Local radio helps communities connect, and that connection is needed more than ever as we have been forced to withdraw from personal contact by the Coronavirus pandemic.
Somehow, some way, radio is best at building one-on-one relationships. We feel connected with hosts is a way that just doesn’t happen with other media. Maybe it’s because radio is unscripted and the performance by hosts is behavioral rather than contrived. Radio is the place where we visit friends and feel that we are not alone in these strange, strange times.
Social media is a nice interactive portal for us to connect with friends, but for community connectivity there is nothing to rival radio. Radio is live, authentic, and audible. Twitter deals in 280 character blasts of compassion or invective. There is something calming about the sound of another person’s voice, and the opportunity to hear calls from others who feel like we do.
When we listen to Dan Dakich on 107.5 The Fan, Hammer and Nigel on WIBC, Smiley on WZPL, or the Bob & Tom Show on Q95, there is a feeling we are not alone, and that connection is only going to become more important of the next several weeks and months as the virus continues to affect life here.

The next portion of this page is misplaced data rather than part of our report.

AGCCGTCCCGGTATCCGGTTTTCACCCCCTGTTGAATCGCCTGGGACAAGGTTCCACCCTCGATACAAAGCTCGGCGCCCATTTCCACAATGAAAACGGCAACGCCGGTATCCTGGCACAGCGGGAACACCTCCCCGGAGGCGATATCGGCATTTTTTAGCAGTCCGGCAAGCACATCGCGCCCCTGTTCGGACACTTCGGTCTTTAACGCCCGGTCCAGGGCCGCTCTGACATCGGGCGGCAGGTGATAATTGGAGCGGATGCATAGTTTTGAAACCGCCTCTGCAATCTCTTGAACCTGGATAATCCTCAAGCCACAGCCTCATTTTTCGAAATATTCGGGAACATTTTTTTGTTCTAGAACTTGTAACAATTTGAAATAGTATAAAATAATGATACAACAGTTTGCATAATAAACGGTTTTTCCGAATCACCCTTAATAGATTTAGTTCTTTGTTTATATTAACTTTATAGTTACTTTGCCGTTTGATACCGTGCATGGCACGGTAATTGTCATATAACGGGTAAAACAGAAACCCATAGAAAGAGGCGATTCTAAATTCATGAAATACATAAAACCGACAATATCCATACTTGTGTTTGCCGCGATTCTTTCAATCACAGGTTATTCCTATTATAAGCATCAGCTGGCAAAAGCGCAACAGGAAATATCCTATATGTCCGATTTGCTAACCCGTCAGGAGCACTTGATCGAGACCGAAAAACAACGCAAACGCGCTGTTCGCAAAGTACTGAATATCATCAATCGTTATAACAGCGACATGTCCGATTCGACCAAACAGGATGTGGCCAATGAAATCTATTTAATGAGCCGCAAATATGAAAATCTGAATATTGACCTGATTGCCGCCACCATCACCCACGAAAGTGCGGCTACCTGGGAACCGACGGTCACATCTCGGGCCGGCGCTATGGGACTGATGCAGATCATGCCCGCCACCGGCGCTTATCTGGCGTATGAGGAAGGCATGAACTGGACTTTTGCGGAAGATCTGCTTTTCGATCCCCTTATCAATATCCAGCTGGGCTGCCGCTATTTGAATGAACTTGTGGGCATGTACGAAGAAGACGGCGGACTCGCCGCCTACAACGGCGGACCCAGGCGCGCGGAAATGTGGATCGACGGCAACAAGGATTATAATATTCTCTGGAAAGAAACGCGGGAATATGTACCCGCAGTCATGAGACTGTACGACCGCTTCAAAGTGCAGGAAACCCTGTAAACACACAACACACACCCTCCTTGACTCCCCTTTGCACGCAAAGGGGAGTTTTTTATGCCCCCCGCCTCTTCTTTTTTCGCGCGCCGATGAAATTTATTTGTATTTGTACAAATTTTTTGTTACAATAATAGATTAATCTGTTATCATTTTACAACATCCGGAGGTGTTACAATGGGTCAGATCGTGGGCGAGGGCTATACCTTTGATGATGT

We have only been dealing with the most serious effects of the outbreak for the last week, and we likely have another eight weeks (minimum) of this to patiently deal with. Remember, it was only seven days ago when Bankers Life Fieldhouse was filled with fans to watch Indiana play Nebraska in the first round of the Big 10 Tournament.
And the likelihood is that the worst is yet to come . We will need a medium to receive and relay real time information and guidance from the government and health care officials, and radio will be there for us in that capacity as it has been for the past century.
TV is important too, but the crucial difference between radio and TV is the simplicity and immediacy of delivery. With radio, push a button and broadcast. TV is just a little more cumbersome and complicated.
Not only is radio an excellent portal to disseminate information, but it also helps provide a bit of a respite from the relentlessness of unpleasant news. Over the past two days, the Dan Dakich Show has presented a NCAA Tournament bracket to replace the cancelled March Madness. Obviously, that pales in importance to the dire news about the spread of this virus and its economic effects, but it’s important to allow us to feel normal for a few minutes.
We need to laugh, share, and communicate. Nothing does that better than radio.